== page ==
Sepsis detection and treatment is taking a big step forward as providers increasingly utilize surveillance and monitoring technology available through electronic medical records (EMR) vendors and third-party providers, according to a new report by KLAS Research.
Of 95 providers interviewed who are employing sepsis solutions, 69 percent reported improved outcomes—with up to a 50 percent drop in mortality, while 23 percent said it was too early in deployment of the technology to have reportable results, the KLAS researchers wrote. Providers also reported improved outcomes in terms of reduced treatment costs, length of stay and readmissions.
Up to half of hospital deaths are due to sepsis, according to research published in The Journal of the American Medical Association (JAMA), KLAS analyst Kody Hansen, who co-authored the report with KLAS analyst Jon Christensen, said in an official statement.
Hansen also sees the advancement of sepsis technology as representing a broader evolution of health IT. “In essence, the clinical decision support (CDS) market is transitioning from passive point solutions to active intelligence—making data valuable and actionable at the point of care,” Hansen said. “A few new vendor solution areas are coming to fruition according our analysis, including what we deem Clinical Process Improvement (aimed at reducing care variation and promoting compliance) and Enterprise Clinical Surveillance (focused on overall patient status, including deterioration and multi-factorial condition analyses).”
Further, Hansen said KLAS’s analysis found that sepsis served as a microcosm of how HIT is beginning to truly effect the triple aim of healthcare delivery. “KLAS is committed to reporting on how vendors are demonstrating ROI, clinical outcomes, and cost reduction related to sepsis and CDS in general. In regard to sepsis, our data—and numerous scholarly publications in the industry—indicate that vendor solutions in general are making a difference today, no question.”
According to the report, adoption of Cerner’s and Epic’s sepsis technology is higher than all other sepsis solutions combined, with customers of both reporting improved outcomes, including mortality reductions. The report quotes an IT director as saying, “We have been using (the Cerner sepsis) product for seven months with excellent results.” “The protocols and criteria are very inclusive and thorough. Reducing septic shock and sepsis is very beneficial to us and our patients. The solution has reduced length-of-stay numbers, mortality, and readmissions,” the IT director also stated. While Cerner’s sepsis solution is easily deployed, Epic users report the need for significant in-house effort for implementation and integration into workflows. Use of sepsis solutions by other EMR vendors lags, though MEDITECH recently developed a solution for sepsis, the KLAS researchers wrote.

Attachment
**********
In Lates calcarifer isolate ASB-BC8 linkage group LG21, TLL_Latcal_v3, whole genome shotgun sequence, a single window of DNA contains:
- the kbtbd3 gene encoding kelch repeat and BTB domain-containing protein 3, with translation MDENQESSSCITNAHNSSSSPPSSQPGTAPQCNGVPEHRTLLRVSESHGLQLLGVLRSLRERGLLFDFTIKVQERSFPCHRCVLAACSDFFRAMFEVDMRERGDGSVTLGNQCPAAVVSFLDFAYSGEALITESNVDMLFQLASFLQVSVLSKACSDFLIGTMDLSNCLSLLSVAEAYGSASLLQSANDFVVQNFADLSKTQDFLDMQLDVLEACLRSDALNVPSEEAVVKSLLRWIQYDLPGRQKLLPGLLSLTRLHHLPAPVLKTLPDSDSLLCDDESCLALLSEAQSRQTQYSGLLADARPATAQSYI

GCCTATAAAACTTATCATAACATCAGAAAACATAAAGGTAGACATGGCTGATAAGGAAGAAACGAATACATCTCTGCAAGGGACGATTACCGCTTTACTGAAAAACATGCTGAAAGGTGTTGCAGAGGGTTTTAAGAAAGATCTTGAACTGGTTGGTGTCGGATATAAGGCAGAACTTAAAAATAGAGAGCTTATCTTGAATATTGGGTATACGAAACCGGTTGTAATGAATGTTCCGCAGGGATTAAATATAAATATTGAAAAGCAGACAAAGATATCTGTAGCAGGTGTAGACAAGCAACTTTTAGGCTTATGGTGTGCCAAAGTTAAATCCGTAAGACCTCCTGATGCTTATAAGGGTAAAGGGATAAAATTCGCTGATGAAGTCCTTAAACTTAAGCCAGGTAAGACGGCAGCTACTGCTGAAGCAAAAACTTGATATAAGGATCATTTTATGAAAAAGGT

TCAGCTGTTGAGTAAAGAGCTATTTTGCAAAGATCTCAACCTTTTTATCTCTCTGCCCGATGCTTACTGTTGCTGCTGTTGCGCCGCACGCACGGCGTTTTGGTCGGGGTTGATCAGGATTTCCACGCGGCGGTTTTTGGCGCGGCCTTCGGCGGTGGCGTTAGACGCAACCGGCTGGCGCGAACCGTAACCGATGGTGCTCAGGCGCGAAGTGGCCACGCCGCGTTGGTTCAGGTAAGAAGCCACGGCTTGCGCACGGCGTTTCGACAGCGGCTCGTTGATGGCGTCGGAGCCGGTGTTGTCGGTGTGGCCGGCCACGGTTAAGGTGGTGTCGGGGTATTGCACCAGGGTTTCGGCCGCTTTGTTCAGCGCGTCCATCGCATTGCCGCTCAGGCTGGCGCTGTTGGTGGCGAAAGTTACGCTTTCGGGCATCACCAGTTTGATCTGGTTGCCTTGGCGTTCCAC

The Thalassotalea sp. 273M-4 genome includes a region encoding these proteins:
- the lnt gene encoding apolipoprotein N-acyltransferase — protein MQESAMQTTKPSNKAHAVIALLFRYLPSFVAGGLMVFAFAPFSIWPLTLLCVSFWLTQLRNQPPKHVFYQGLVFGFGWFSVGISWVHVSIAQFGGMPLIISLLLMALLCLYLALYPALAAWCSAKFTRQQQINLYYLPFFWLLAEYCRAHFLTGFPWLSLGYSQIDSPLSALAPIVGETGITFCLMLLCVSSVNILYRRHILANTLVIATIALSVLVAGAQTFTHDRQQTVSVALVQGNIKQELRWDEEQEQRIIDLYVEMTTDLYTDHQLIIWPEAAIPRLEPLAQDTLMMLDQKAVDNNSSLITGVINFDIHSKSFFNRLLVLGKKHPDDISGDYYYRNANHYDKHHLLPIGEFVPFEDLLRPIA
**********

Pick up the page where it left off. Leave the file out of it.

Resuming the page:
Because most EMR vendors lack easily deployed sepsis solutions, some providers are looking to other sources, the researchers found in their analysis. Infection control and surveillance vendors such as Wolters Kluwer and VigiLanz are perceived as most focused. “(Wolters Kluwer’s) POC Advisor pulls data out of our EHR to an engine with all of these rules and then shoots alerts to mobile devices,” the research report quoted one CMIO. And, the CMIO further said, “We are giving needed information to providers at the point of care no matter where they are. We get more of a real-time perspective verses the retrospective chart reviews that we would get three to six months later.”
KLAS researchers also found that Health Catalyst and LogicStream Health leverage their analytics to provide retrospective views of clinical effectiveness and spur effective end-user change management.
KLAS interviewed 102 providers who have not adopted sepsis solutions, finding that 53 percent are considering an EMR module or in-house development using the EMR platform, 19 percent are considering a third-party solution, and 28 percent are not considering solutions.
And, KLAS researchers found that while many of these providers are approaching sepsis detection and treatment through established protocols and reporting, one VP of Quality, who was quoted in the report, said, “Deciding to do something about sepsis needs to be a hospital’s or health system’s first step prior to thinking about what tools to use.”
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